Film Review: Portrait of a GardenThis visually striking documentary about impassioned Dutch gardeners is meditative but at moments a tad monotonous.
Rosie Stapel’s debut feature Portrait of a Garden is a haunting, lyrical documentary about the oldest “kitchen garden” (as it’s dubbed) in the Netherlands on an estate dating back to 1630, though for hundreds of years it lay fallow. It is now owned and cultivated by sixty-something Daan van der Have, who works alongside Jan Freriks, an 85-year-old pruning master and something of a mentor. Theirs is an easygoing, mutually affectionate relationship that has lasted more than 20 years.
Despite their low-key personas and soft, almost monotone vocal styles, their commitment, indeed, passion—an overused word, but accurately applied here—is impressive as they tend to and debate various approaches to a cornucopia of vegetables (including tomatoes, potatoes, radishes and cabbage) and flowering trees. Their extensive knowledge has been passed down through the generations and refined through personal trial and error.
A mutually shared concern and a frequent topic of discussion is two rows of pear trees on either side of an arbor that will ultimately grow into a perfect semi-circle at the top of the arbor. It’s getting there slowly, very slowly. Still, 15 years have passed and it’s not there yet. Gardening is not for the impatient. As they admit, it takes years of work and is an ill-suited activity for people who are frustrated by “incompletion.”
The film follows the pair, other gardeners onboard, and the massive garden itself over the course of four seasons. With the help of time-lapse photography and high-end design, the land is as visually stunning in the middle of the winter—snow-laden, barren and denuded—as it is in the summer with its thick lush greenery or the fall awash in golden, orange and yellow foliage.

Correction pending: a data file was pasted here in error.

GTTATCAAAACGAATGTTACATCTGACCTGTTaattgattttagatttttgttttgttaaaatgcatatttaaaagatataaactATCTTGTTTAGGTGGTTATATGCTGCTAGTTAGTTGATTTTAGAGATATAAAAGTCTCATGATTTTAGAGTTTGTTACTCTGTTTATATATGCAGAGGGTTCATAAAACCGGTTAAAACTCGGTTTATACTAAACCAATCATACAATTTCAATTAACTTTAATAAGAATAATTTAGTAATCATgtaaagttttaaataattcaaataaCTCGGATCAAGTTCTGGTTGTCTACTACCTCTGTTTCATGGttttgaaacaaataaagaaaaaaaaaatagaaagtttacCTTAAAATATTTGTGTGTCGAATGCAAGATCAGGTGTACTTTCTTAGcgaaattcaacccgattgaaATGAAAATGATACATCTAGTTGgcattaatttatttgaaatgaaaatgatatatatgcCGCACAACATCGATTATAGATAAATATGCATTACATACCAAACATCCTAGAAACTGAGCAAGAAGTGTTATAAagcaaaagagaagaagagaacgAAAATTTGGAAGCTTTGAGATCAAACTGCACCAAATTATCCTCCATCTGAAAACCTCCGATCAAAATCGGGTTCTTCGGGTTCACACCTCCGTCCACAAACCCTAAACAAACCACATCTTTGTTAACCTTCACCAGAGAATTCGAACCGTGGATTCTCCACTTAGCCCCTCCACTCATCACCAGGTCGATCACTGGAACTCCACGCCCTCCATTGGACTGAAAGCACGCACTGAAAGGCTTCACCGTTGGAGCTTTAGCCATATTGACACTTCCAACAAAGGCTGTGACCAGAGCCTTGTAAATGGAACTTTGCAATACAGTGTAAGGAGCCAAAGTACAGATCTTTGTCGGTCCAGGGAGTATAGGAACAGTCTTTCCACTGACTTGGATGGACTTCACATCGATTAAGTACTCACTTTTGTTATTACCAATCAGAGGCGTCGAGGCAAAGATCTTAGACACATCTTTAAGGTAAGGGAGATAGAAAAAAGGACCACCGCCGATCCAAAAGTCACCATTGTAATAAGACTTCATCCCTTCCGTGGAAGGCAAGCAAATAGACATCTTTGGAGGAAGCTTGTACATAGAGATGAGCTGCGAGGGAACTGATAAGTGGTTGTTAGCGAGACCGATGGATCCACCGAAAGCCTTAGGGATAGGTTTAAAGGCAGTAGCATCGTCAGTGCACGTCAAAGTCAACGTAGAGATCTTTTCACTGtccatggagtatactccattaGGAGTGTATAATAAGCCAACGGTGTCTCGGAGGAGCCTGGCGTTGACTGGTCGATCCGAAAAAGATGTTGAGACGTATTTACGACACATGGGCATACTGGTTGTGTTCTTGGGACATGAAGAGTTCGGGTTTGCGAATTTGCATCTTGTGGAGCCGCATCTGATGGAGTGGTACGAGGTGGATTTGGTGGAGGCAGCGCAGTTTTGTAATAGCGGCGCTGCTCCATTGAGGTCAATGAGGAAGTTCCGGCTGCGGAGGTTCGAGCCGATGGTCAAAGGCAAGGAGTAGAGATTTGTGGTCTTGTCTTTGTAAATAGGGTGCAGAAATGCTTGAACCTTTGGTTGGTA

Without being heavy-handed, the film embodies, however subtly, a political viewpoint in its celebration of a self-sustaining, low-tech agricultural subculture. “Banking will diminish due to automation, but thinning our plums is here to stay,” Jan says at one point. Still, it would have been useful to know a little more about the history of the property and the dynamics of how it all works—how and by whom it is underwritten, the size of the staff, and to whom the food is distributed besides the onsite restaurant that utilizes the homegrown produce. Some background information about the two leading “characters” is also needed. Their love of gardening doesn’t quite carry it after a point, especially since the film is devoid of dramatic conflict.
Sameness in tone, mood and even scene length is problematic. The rhythms are authentic and meditative, yet the lack of variety is lulling. Similarly, the background music right out of a classical chamber concert is exquisite in its own right, perfect for the material, and a tad monotonous. It’s a paradox.
That said, for the impassioned gardener, Portrait of a Garden is well worth the cost of a ticket.
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